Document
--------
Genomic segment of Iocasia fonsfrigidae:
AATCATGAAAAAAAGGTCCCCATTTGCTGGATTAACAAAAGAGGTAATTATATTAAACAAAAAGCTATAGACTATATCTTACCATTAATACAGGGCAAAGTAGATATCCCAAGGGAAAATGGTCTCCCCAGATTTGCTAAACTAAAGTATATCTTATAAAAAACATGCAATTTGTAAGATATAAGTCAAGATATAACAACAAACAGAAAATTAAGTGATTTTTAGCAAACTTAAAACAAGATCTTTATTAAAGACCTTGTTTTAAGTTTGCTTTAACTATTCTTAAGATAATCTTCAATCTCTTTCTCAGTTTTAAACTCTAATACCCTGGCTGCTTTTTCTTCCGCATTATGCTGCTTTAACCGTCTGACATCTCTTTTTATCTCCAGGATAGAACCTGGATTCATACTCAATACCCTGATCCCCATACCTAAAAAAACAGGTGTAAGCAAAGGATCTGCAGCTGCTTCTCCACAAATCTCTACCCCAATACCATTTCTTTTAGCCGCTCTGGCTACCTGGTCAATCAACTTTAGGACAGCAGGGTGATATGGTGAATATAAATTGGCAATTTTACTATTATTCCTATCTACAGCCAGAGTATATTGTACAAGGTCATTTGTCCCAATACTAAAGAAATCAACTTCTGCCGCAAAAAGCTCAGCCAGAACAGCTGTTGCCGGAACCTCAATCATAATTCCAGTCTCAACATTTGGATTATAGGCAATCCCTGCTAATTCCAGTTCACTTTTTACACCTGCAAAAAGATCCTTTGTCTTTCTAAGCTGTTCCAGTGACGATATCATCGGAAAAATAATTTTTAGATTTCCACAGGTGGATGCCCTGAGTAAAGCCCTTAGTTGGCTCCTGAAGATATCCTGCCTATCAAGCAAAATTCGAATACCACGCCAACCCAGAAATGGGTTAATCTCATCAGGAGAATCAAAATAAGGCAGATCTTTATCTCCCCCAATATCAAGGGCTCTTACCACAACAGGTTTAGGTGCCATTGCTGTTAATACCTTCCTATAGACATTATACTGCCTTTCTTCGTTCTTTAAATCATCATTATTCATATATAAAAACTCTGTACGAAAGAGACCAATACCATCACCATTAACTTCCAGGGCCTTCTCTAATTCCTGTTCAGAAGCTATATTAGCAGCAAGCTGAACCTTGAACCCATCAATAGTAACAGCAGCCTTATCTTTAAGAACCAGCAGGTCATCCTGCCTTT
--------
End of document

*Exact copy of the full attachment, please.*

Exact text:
Genomic segment of Iocasia fonsfrigidae:
AATCATGAAAAAAAGGTCCCCATTTGCTGGATTAACAAAAGAGGTAATTATATTAAACAAAAAGCTATAGACTATATCTTACCATTAATACAGGGCAAAGTAGATATCCCAAGGGAAAATGGTCTCCCCAGATTTGCTAAACTAAAGTATATCTTATAAAAAACATGCAATTTGTAAGATATAAGTCAAGATATAACAACAAACAGAAAATTAAGTGATTTTTAGCAAACTTAAAACAAGATCTTTATTAAAGACCTTGTTTTAAGTTTGCTTTAACTATTCTTAAGATAATCTTCAATCTCTTTCTCAGTTTTAAACTCTAATACCCTGGCTGCTTTTTCTTCCGCATTATGCTGCTTTAACCGTCTGACATCTCTTTTTATCTCCAGGATAGAACCTGGATTCATACTCAATACCCTGATCCCCATACCTAAAAAAACAGGTGTAAGCAAAGGATCTGCAGCTGCTTCTCCACAAATCTCTACCCCAATACCATTTCTTTTAGCCGCTCTGGCTACCTGGTCAATCAACTTTAGGACAGCAGGGTGATATGGTGAATATAAATTGGCAATTTTACTATTATTCCTATCTACAGCCAGAGTATATTGTACAAGGTCATTTGTCCCAATACTAAAGAAATCAACTTCTGCCGCAAAAAGCTCAGCCAGAACAGCTGTTGCCGGAACCTCAATCATAATTCCAGTCTCAACATTTGGATTATAGGCAATCCCTGCTAATTCCAGTTCACTTTTTACACCTGCAAAAAGATCCTTTGTCTTTCTAAGCTGTTCCAGTGACGATATCATCGGAAAAATAATTTTTAGATTTCCACAGGTGGATGCCCTGAGTAAAGCCCTTAGTTGGCTCCTGAAGATATCCTGCCTATCAAGCAAAATTCGAATACCACGCCAACCCAGAAATGGGTTAATCTCATCAGGAGAATCAAAATAAGGCAGATCTTTATCTCCCCCAATATCAAGGGCTCTTACCACAACAGGTTTAGGTGCCATTGCTGTTAATACCTTCCTATAGACATTATACTGCCTTTCTTCGTTCTTTAAATCATCATTATTCATATATAAAAACTCTGTACGAAAGAGACCAATACCATCACCATTAACTTCCAGGGCCTTCTCTAATTCCTGTTCAGAAGCTATATTAGCAGCAAGCTGAACCTTGAACCCATCAATAGTAACAGCAGCCTTATCTTTAAGAACCAGCAGGTCATCCTGCCTTT